As if keeping all of the Zoo Creatures in check, teaching on the HND Performing Arts course at Bradford College, and raising three growing children were not enough to keep a person busy, Company founder member and one-woman engine room, Julia has found time to take on another challenge.
Working in conjunction with The Royal Shakespeare Company and Bradford Theatres, Julia is the Learning Performance Network co-ordinator for the Bradford area. Her role is to provide the artistic and creative input into the LPN which links secondary schools, primary schools, and special schools with the RSC to provide a living, active approach to the teaching of Shakespeare's texts.
The first cohort was set up in September 2013 with Bingley Grammar School, in Bradford, acting as the hub school, and has four further schools all benefitting from regular practical workshops from Julia and other practitioners from the RSC. As well as the students, staff also get to learn the techniques used in the rehearsal room to bring to their teaching; techniques that can be used across all subjects in the curriculum. Students get to grips with Shakespeare's language and imagery in ways that make it accessible and fun. Regular trips to Startford-upon-Avon, as well as visiting productions allow the students to experience the excitement of a full-scale production. The three-year project builds upon the learning undertaking in year one and leads to a Shakespeare festival in year three.
The practice of the LPN is backed up by years of active research into learning and play, and has been written about in many books and articles. There is also a link with the education department at The University of Warwick where Julia has been studying for a post-graduate award in teaching Shakespeare.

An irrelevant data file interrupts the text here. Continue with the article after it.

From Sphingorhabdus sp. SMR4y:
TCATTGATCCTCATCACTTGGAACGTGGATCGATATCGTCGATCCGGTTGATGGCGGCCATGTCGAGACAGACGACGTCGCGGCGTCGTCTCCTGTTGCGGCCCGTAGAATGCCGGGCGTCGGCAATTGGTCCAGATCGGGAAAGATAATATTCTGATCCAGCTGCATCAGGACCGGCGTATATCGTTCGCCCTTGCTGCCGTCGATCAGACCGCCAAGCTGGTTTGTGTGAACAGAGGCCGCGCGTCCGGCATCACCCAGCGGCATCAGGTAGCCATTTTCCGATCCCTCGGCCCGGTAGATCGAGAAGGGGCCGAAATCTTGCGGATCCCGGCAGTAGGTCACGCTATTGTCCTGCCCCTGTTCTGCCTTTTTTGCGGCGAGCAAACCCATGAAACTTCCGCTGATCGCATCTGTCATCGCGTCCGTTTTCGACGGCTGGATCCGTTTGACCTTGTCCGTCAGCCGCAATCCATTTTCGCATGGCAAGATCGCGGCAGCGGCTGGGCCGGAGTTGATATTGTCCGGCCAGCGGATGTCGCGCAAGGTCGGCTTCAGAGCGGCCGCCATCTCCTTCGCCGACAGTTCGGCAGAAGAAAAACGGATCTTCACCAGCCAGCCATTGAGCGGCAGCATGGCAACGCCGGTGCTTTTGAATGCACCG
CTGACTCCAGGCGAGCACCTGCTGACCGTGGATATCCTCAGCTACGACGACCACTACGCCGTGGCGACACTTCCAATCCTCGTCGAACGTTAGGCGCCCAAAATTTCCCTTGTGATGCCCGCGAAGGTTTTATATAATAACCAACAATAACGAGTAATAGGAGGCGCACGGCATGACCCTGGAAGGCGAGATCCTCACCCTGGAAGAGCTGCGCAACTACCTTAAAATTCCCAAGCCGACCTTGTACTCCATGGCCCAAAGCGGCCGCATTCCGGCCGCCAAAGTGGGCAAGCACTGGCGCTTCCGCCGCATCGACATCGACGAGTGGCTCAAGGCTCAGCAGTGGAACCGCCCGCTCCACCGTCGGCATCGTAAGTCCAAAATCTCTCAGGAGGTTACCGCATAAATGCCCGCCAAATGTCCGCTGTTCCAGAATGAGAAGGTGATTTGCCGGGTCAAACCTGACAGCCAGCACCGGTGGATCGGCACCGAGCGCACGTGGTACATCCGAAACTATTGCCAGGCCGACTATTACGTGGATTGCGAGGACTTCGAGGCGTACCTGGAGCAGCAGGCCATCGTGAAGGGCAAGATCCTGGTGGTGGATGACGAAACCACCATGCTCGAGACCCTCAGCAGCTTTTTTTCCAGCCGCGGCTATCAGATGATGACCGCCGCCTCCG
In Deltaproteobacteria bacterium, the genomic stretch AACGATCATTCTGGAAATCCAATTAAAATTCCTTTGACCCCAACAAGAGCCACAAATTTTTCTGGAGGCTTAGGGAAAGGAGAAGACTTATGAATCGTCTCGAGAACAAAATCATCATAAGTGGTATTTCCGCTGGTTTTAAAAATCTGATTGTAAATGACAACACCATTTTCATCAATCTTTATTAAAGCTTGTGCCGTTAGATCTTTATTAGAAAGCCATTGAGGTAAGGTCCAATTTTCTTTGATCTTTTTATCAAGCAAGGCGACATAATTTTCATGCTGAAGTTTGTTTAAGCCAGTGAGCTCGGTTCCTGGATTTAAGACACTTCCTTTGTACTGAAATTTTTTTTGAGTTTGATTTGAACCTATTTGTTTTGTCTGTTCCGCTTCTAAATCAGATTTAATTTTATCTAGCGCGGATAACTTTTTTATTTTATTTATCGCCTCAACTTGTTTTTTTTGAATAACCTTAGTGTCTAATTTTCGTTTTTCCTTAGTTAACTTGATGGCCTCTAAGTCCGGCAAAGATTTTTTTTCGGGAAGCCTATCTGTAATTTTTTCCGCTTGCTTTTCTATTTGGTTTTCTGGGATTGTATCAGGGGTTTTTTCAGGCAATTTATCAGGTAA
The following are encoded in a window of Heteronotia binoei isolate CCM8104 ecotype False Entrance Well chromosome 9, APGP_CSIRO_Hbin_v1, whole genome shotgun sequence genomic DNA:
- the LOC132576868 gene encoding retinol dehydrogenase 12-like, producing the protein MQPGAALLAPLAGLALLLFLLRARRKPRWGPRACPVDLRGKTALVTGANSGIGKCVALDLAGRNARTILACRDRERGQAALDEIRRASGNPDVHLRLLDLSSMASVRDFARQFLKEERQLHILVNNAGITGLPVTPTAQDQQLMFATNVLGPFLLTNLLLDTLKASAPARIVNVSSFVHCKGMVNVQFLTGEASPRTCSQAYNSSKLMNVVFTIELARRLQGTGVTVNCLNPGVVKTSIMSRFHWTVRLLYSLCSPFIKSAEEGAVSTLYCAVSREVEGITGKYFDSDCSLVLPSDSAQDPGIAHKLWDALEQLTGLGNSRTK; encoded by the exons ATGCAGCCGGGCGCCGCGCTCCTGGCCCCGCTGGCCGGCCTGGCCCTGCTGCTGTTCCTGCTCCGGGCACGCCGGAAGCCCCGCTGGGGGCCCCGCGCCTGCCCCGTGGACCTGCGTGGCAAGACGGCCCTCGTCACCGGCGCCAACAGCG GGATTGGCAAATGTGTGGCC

The second cohort has now been set up with Samuel Lister Academy taking the lead, and things are all set for work towards a series of performances linked to the RSC's production of 'A Midsummer Night's Dream' in 2016.
As Julia says,
"This is a wonderful project that empowers students and teachers, parents and communities to get involved and be part of active learning. Shakespeare features even more in our school curriculum now, and if it is to be enjoyed, and for its wisdom to endure, it needs to be brought to life in an active arena. This is what is being given back to education through the LPN, taking active rehearsal room techniques straight from the heart of Stratford and into a classroom near you."